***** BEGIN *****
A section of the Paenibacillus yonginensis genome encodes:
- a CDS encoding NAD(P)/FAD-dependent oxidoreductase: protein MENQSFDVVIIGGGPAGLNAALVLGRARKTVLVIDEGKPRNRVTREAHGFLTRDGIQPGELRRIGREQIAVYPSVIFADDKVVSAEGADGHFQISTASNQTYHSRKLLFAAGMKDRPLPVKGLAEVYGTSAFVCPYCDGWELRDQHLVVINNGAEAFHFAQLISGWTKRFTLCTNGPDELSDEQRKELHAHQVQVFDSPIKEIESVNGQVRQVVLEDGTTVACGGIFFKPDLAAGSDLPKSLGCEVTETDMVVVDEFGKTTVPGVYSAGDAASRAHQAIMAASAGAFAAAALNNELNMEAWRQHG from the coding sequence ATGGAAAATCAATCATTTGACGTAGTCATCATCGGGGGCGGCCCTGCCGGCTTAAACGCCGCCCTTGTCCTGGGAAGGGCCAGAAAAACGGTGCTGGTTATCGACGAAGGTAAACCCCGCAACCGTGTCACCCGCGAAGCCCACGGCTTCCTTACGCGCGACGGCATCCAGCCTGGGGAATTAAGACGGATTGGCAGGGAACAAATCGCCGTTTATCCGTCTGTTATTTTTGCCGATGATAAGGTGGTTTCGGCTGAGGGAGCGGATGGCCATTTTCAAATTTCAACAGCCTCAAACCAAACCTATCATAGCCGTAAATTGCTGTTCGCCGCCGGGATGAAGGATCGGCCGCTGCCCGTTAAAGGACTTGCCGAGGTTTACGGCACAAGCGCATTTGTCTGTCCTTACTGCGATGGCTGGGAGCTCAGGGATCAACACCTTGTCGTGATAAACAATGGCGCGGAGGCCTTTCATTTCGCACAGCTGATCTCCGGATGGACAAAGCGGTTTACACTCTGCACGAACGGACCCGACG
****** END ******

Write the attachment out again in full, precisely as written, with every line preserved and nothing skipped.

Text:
A section of the Paenibacillus yonginensis genome encodes:
- a CDS encoding NAD(P)/FAD-dependent oxidoreductase: protein MENQSFDVVIIGGGPAGLNAALVLGRARKTVLVIDEGKPRNRVTREAHGFLTRDGIQPGELRRIGREQIAVYPSVIFADDKVVSAEGADGHFQISTASNQTYHSRKLLFAAGMKDRPLPVKGLAEVYGTSAFVCPYCDGWELRDQHLVVINNGAEAFHFAQLISGWTKRFTLCTNGPDELSDEQRKELHAHQVQVFDSPIKEIESVNGQVRQVVLEDGTTVACGGIFFKPDLAAGSDLPKSLGCEVTETDMVVVDEFGKTTVPGVYSAGDAASRAHQAIMAASAGAFAAAALNNELNMEAWRQHG from the coding sequence ATGGAAAATCAATCATTTGACGTAGTCATCATCGGGGGCGGCCCTGCCGGCTTAAACGCCGCCCTTGTCCTGGGAAGGGCCAGAAAAACGGTGCTGGTTATCGACGAAGGTAAACCCCGCAACCGTGTCACCCGCGAAGCCCACGGCTTCCTTACGCGCGACGGCATCCAGCCTGGGGAATTAAGACGGATTGGCAGGGAACAAATCGCCGTTTATCCGTCTGTTATTTTTGCCGATGATAAGGTGGTTTCGGCTGAGGGAGCGGATGGCCATTTTCAAATTTCAACAGCCTCAAACCAAACCTATCATAGCCGTAAATTGCTGTTCGCCGCCGGGATGAAGGATCGGCCGCTGCCCGTTAAAGGACTTGCCGAGGTTTACGGCACAAGCGCATTTGTCTGTCCTTACTGCGATGGCTGGGAGCTCAGGGATCAACACCTTGTCGTGATAAACAATGGCGCGGAGGCCTTTCATTTCGCACAGCTGATCTCCGGATGGACAAAGCGGTTTACACTCTGCACGAACGGACCCGACG